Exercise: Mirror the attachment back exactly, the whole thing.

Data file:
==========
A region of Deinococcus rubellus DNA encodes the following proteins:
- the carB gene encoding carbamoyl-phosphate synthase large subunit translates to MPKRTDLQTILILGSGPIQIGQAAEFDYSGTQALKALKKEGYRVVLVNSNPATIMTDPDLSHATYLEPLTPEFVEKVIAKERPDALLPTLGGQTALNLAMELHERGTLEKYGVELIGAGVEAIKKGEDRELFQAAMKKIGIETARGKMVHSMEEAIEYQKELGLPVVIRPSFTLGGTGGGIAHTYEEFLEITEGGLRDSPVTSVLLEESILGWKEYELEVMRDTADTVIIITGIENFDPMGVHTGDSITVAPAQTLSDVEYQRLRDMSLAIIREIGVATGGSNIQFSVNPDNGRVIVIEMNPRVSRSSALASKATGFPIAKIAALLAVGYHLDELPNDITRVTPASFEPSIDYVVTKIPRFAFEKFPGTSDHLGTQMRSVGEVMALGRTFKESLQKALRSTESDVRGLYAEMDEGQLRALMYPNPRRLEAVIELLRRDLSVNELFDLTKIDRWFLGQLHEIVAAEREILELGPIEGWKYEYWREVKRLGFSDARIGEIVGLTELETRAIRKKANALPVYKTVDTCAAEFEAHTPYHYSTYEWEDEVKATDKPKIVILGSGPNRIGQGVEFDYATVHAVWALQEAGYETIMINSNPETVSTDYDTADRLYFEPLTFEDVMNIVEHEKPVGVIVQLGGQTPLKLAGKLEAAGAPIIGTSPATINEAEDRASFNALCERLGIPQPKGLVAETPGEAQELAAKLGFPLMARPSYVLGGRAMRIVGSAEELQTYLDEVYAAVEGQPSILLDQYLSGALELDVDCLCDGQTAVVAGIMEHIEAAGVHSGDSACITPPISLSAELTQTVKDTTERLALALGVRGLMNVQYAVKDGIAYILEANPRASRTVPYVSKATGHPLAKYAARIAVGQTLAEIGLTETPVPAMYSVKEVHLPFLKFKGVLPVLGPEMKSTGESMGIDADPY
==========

A region of Deinococcus rubellus DNA encodes the following proteins:
- the carB gene encoding carbamoyl-phosphate synthase large subunit translates to MPKRTDLQTILILGSGPIQIGQAAEFDYSGTQALKALKKEGYRVVLVNSNPATIMTDPDLSHATYLEPLTPEFVEKVIAKERPDALLPTLGGQTALNLAMELHERGTLEKYGVELIGAGVEAIKKGEDRELFQAAMKKIGIETARGKMVHSMEEAIEYQKELGLPVVIRPSFTLGGTGGGIAHTYEEFLEITEGGLRDSPVTSVLLEESILGWKEYELEVMRDTADTVIIITGIENFDPMGVHTGDSITVAPAQTLSDVEYQRLRDMSLAIIREIGVATGGSNIQFSVNPDNGRVIVIEMNPRVSRSSALASKATGFPIAKIAALLAVGYHLDELPNDITRVTPASFEPSIDYVVTKIPRFAFEKFPGTSDHLGTQMRSVGEVMALGRTFKESLQKALRSTESDVRGLYAEMDEGQLRALMYPNPRRLEAVIELLRRDLSVNELFDLTKIDRWFLGQLHEIVAAEREILELGPIEGWKYEYWREVKRLGFSDARIGEIVGLTELETRAIRKKANALPVYKTVDTCAAEFEAHTPYHYSTYEWEDEVKATDKPKIVILGSGPNRIGQGVEFDYATVHAVWALQEAGYETIMINSNPETVSTDYDTADRLYFEPLTFEDVMNIVEHEKPVGVIVQLGGQTPLKLAGKLEAAGAPIIGTSPATINEAEDRASFNALCERLGIPQPKGLVAETPGEAQELAAKLGFPLMARPSYVLGGRAMRIVGSAEELQTYLDEVYAAVEGQPSILLDQYLSGALELDVDCLCDGQTAVVAGIMEHIEAAGVHSGDSACITPPISLSAELTQTVKDTTERLALALGVRGLMNVQYAVKDGIAYILEANPRASRTVPYVSKATGHPLAKYAARIAVGQTLAEIGLTETPVPAMYSVKEVHLPFLKFKGVLPVLGPEMKSTGESMGIDADPY